Blu-ray Review: THE ACCOUNTANT

This past weekend I had the chance to check out the Blu-ray release of Ben Affleck’s THE ACCOUNTANT.  I’m always on the fence when it comes to Affleck, even though the majority of the time, I really like what he directs and acts in (and that goes for Batman as well).  Obviously, this film is not a horror one, but there is enough action, intrigue, and death to have kept me on my seat for the 2+ hour runtime.  Though THE ACCOUNTANT isn’t the best movie I’ve ever seen, it still managed to captivate me while also sending a positive and heartfelt message to the viewers. 

THE ACCOUNTANT, directed by Gavin O’Connor, stars Ben Affleck, Anna Kendrick, J.K. Simmons, Jon Bernthal and John Lithgow.  The story centers around Christian Wolff (Affleck), an extremely private math savant, who on the surface, is your typical CPA.  However, Christian is holding onto a much deeper secret, one that has gotten the attention of the Treasury Department, as he handles the books for some of the world’s most dangerous criminals. Intertwined in all the action and bloodshed however, is a much different story, a story that shines a light on what it’s like to have Asperger’s Syndrome.  

For those not familiar with Asperger’s Syndrome, most people would categorize it as a high functioning form of Autism.  Those that have it tend to be extremely smart but have a tendency to struggle when it comes to social skills.  Affleck’s character could be defined as your typical case of  Asperger’s Syndrome and throughout the duration of the film we see flashbacks to his childhood  and how he got to where he is now.  Though the film could have easily made fun of the condition, using it to their own advantage and rationalizing the behavior of someone who suffers from it, the director didn’t do that.  Instead, he made it known that there is nothing wrong with anyone who suffers from Asperger’s Syndrome, or any other syndrome.  That those that have it are unique and special and should be looked at for their talents not for their conditions. 

With all that said, the acting from Ben Affleck is superb.  He embodies the character of Christian in an almost effortless way.  I’ll even admit, it evoked a bit of emotion from me, not in the “I’m going to cry” kind of way, but in the way that made you feel for Christian.  I’ve seen Affleck in A LOT of movies, but I feel like his performance in THE ACCOUNTANT was something special and incredibly underrated.  The other actor I was happy to see on screen was Jon Bernthal.  Having been a fan of his since the first season of “The Walking Dead”, I am always pleased when I see him on screen.  Whether he’s playing the good guy or a bad guy, he has a way of stealing the scenes from his counterparts with his performances and energy.  Obviously, there are the two powerhouses, J.K. Simmons and John Lithgow, who are nothing short of terrific and Anna Kendrick who had her moments where she shined.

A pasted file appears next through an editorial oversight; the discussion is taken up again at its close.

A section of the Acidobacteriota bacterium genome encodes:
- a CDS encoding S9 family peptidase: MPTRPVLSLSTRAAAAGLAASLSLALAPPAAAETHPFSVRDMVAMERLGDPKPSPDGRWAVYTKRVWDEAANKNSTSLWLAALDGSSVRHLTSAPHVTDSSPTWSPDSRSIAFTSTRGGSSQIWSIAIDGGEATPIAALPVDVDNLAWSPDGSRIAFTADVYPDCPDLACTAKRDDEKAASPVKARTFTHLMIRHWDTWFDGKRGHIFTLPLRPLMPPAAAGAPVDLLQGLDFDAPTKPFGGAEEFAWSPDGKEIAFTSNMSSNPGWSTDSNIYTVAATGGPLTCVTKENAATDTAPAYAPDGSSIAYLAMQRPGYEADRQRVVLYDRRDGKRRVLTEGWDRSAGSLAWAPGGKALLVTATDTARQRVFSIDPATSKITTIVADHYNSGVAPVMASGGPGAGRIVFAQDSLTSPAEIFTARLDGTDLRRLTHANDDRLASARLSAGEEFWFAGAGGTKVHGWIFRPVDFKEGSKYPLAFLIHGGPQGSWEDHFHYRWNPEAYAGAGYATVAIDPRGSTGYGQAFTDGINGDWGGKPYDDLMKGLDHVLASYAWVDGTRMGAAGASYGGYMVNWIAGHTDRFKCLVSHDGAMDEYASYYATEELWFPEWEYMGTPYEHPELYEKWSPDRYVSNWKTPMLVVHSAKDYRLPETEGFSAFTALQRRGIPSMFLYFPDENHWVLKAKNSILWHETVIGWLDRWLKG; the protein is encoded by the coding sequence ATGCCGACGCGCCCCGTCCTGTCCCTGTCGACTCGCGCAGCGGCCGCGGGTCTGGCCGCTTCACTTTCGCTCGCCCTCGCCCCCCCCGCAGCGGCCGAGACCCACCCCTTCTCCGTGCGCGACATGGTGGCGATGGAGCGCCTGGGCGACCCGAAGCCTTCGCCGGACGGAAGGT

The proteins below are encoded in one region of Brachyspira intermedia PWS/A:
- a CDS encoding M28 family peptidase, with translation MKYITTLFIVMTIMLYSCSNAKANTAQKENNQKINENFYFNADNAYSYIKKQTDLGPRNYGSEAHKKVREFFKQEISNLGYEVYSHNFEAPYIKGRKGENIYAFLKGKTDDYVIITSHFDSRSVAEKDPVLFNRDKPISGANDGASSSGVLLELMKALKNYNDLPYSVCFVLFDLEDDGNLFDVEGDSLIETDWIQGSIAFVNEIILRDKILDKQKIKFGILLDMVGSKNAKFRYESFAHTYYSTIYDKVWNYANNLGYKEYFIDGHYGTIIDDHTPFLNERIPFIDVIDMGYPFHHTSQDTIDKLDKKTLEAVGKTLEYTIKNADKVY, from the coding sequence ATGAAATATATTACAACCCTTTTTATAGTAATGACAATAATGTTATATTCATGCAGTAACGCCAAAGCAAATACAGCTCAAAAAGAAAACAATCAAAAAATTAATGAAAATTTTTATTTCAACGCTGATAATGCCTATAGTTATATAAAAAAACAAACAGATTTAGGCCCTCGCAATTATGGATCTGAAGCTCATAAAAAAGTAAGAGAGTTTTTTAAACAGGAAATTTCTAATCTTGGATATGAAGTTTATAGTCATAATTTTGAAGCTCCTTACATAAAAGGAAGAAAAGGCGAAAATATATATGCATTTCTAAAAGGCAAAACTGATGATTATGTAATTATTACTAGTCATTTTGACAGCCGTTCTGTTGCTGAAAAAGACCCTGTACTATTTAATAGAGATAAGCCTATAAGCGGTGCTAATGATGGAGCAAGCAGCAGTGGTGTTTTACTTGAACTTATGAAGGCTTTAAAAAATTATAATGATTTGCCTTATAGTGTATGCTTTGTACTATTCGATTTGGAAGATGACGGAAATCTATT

The only thing that I can think of as a downfall of this film would be parts of the story.  Now mind you, the overall story and the integration of the subtext of Asperger’s Syndrome was terrific, but this film did not need to be over 2 hours long.  I think where it suffered was in adding too many characters and too many storylines.  Though I was entertained for the most part, I found myself becoming a bit confused as to the end game of all the characters.  The main characters had their closure but I felt like Anna Kendrick’s character could have been done without.  I figured the addition of her character had to do with more of a love interest than anything else.  Had the writer tightened up certain aspects of the movie I think the overall feeling would have been more intense instead of dragging on in some parts. 

Overall, THE ACCOUNTANT was a much needed break from all the horror films that I watch.  The performances were terrific and there were aspects within the story that I found incredibly fascinating.  Having grown up with a mom that was a math major and a brother who is an accountant, I never understood the fascination with numbers.  Now being much older, I’ve come to learn that there is beauty in those equations and formulas, even if I don’t understand them fully.  I applaud director Gavin O’Connor and writer Bill Dubuque for how they presented an character with Asperger’s Syndrome and for telling a story that let audiences know that people who have that are incredibly unique and wonderful. All in all, THE ACCOUNTANT is a great action/thriller with an added bonus of heart and soul that isn’t seen in many films of that genre.  

Devastatingly Yours,
Shannon M.